Toorak Uniting Church

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Thanks from Jesus

Matthew 25: 1 – 46
Rev. Ian Brown
20 November 2005

The easy part is to list the world’s woes. Easy to find people who are hungry, thirsty, lacking clothes, homes, strangers, refugees. Catalogues of human catastrophe are quickly compilable. And our natural, good human response is to look for how to do good, inspired by Jesus parable.
But this is not a fall back story where Jesus reverts to a gospel based on good deeds. Jesus is much more surprising than that.
The first surprising point to the good news in this story is the reality of judgment in how we perceive Jesus in the people around us.

Before this story are some incisive words from Matthew’s gospel. There are three stories in chapter 25 all about judgment. There's the parable of the 10 bridesmaids, 5 wise and five foolish and the point is, there will be an end, so to be prepared!
Then follows the story of the talents where the master goes away and leaves his servants with all his money to use.
Two trade successfully with theirs and the third hides it in the ground in fear. The point is that we have to use well what God has given us because we will be called to account in the end.
And then comes this story of the separation of the sheep from the goats.
Judgment; - two categories, all people, all nations, some to the right and some to the left.

Judgment – final and decisive, but the criteria is very interesting!
In fact in a way it’s all good news, because it means that things matter in an ultimate sense, and that they matter beyond my fickle feeling for what’s right and beyond our culture’s slippery sense of situational ethics.
It is indeed good news that a criteria beyond our common conscience will make the final call. Here’s a poem I found on the subject of our conscience.

The vulture never says it’s to blame.
The panther wouldn’t know what scruples mean.
If snakes had hands they call them clean
A jackal doesn’t know remorse
Lions and lice don’t waver in their course
Why should they when they know their right?
Though hearts of killer whales may weigh a ton,
in every other way they are light.
On this third planet from the sun
among the signs of bestiality a
clear conscience is number one.

Judgment is not to be ours and that’s good news too!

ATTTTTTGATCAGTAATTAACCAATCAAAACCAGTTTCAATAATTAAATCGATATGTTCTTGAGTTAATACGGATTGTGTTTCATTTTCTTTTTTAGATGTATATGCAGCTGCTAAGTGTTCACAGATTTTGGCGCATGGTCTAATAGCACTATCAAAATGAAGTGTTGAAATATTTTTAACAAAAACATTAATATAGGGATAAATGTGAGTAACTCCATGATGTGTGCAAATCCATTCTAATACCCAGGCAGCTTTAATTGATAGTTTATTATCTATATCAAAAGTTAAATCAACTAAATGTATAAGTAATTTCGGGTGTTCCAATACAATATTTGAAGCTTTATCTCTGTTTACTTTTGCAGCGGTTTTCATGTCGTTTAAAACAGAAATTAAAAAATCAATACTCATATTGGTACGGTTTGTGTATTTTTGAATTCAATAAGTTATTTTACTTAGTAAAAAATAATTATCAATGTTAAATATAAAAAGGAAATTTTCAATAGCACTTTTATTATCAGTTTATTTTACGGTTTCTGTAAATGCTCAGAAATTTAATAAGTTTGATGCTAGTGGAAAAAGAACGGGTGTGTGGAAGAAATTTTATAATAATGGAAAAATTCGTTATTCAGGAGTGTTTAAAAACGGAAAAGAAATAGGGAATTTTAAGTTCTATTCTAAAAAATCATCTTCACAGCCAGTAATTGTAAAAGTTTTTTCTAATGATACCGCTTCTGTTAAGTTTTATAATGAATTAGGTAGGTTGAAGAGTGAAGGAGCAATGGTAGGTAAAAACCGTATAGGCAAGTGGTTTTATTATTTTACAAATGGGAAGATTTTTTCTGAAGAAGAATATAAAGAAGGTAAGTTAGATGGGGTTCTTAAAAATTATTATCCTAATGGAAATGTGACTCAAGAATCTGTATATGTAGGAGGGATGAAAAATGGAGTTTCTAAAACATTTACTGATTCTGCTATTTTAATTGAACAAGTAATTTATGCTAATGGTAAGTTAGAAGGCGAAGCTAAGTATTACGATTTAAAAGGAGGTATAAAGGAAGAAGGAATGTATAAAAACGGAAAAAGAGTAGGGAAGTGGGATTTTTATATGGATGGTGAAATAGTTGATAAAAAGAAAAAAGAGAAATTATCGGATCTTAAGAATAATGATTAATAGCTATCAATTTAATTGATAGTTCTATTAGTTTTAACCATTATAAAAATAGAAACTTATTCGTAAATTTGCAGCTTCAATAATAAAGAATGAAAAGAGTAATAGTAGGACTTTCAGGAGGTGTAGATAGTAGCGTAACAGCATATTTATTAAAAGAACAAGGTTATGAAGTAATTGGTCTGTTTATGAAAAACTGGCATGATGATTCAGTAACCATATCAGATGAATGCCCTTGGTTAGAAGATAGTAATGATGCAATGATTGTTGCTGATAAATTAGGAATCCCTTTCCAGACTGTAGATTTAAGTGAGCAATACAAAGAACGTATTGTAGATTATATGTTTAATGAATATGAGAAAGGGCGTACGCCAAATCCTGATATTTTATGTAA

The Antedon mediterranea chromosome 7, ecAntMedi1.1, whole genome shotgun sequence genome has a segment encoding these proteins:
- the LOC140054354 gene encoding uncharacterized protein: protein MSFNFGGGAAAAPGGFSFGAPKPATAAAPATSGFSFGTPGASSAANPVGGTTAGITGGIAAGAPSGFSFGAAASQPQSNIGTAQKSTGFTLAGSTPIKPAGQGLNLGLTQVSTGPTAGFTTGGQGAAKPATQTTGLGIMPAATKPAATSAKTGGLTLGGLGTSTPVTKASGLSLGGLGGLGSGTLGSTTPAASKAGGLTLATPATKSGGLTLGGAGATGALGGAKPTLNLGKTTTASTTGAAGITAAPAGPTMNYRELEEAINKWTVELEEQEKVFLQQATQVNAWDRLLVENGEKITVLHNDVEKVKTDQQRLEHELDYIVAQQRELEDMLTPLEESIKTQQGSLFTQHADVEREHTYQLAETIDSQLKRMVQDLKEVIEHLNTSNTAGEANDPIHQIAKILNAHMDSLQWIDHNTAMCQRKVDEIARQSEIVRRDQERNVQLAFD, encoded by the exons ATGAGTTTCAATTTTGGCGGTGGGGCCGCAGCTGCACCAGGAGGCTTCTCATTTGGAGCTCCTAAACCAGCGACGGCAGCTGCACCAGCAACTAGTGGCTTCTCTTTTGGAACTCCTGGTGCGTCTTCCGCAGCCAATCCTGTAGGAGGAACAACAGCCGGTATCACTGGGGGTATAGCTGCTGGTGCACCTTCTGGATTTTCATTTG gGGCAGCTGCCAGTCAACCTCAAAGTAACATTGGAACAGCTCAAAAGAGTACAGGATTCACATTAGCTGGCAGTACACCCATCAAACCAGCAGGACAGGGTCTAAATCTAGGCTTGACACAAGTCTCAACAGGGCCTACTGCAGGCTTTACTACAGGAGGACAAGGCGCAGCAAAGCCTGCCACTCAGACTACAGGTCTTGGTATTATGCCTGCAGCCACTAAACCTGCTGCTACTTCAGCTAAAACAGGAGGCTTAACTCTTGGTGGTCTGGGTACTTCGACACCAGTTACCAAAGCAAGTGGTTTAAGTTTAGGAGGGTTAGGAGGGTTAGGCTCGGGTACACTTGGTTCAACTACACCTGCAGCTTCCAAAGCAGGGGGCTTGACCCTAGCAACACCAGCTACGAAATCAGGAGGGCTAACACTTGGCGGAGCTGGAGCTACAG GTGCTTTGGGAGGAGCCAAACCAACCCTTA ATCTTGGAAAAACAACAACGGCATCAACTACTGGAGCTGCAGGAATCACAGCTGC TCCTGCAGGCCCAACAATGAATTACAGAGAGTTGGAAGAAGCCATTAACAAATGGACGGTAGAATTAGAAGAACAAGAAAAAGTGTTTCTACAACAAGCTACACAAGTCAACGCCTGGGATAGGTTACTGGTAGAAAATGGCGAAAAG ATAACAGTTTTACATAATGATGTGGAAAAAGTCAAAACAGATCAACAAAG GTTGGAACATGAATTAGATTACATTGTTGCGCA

The next part of the good news here is from our text.
1. The king who judges on the throne is the one who at the time he told this story was well aware that he was soon to die for us, so in fact we have a biased judge who dies to save those he is going to judge. Jesus is judge!
And this is the best news of all because even though we all know there are rules, principles, laws and precepts that we can be judged on, we also know that the character of the judge is critical in how we will be treated. What reassurance that the one who sets our Key Performance Indicators and will do our final evaluation is the one who has shown us that he loves us all to the extent of giving his life for us and for our forgiveness. Judge Jesus.

And how will this judgment work?
Well Jesus explains it this way.

Everyone is separated into two groups, like a shepherd who routinely separates his sheep from his goats. And the point on which they are divided is those simple, haunting words of Jesus, "for I was hungry and you gave me food, I was thirsty and you gave me something to drink, I was a stranger and you welcomed me, I was naked and you clothed me, sick and you took care of me, I was in prison and you visited me."
Those whose lives were shaped to the natural caring expressed in these words were welcomed into God's kingdom, and those who had not are sent away to destruction.
Judgment is about meeting Christ unknown and acting as though we were with Christ anyway, especially with those in need.

What is it then to be a follower of Jesus?
In the end what is it that is really important?
According to Jesus Christ - not my opinion, not that of any theologian or biblical commentator, ....
according to Jesus, the saved are those who live and serve for the good of others. The righteous are those who do the loving actions, and help those in need, without thought of reward as so do the same for Jesus.

One of the most disturbing parts of Jesus story is that he says both groups will be surprised.
"Lord when did we see you hungry and feed you" say the chosen - in other words they haven't kept an account of all the good they have done - it hasn't been done with a reward in mind - just done out of a genuine and humble love. And,
"Lord when did we see you hungry and not feed you"? ask the goats, because as sure as anything if they had known what was at stake they would have been sure to have bought their ticket to heaven - not because of their love and compassion, but to get what they wanted - self, rather than other centred. In a way this story is a last judgment scene that concludes the story of the Good Samaritan. It's the foreigner without the right creed but who shows compassion, who is really doing God's will, not the religious leaders who have the right beliefs but walk on by.

Compassionate action is not the nice trimming we add to religion but the very heart and soul of being part of God's family because as we do it for even the least person we do it to Jesus, the king of all creation. Perhaps this judgment scenario is Jesus way of saying thanks, or perhaps more profoundly it is a witness to the ultimate value and sanctity of all life. All life comes from and is "in Christ" and this story reaffirms that Christ is its end as well. In God’s grace may these words be applied to all - "I was hungry, I was in need and you gave, you helped, you cared"     Amen

© Rev. Ian Brown, 2005

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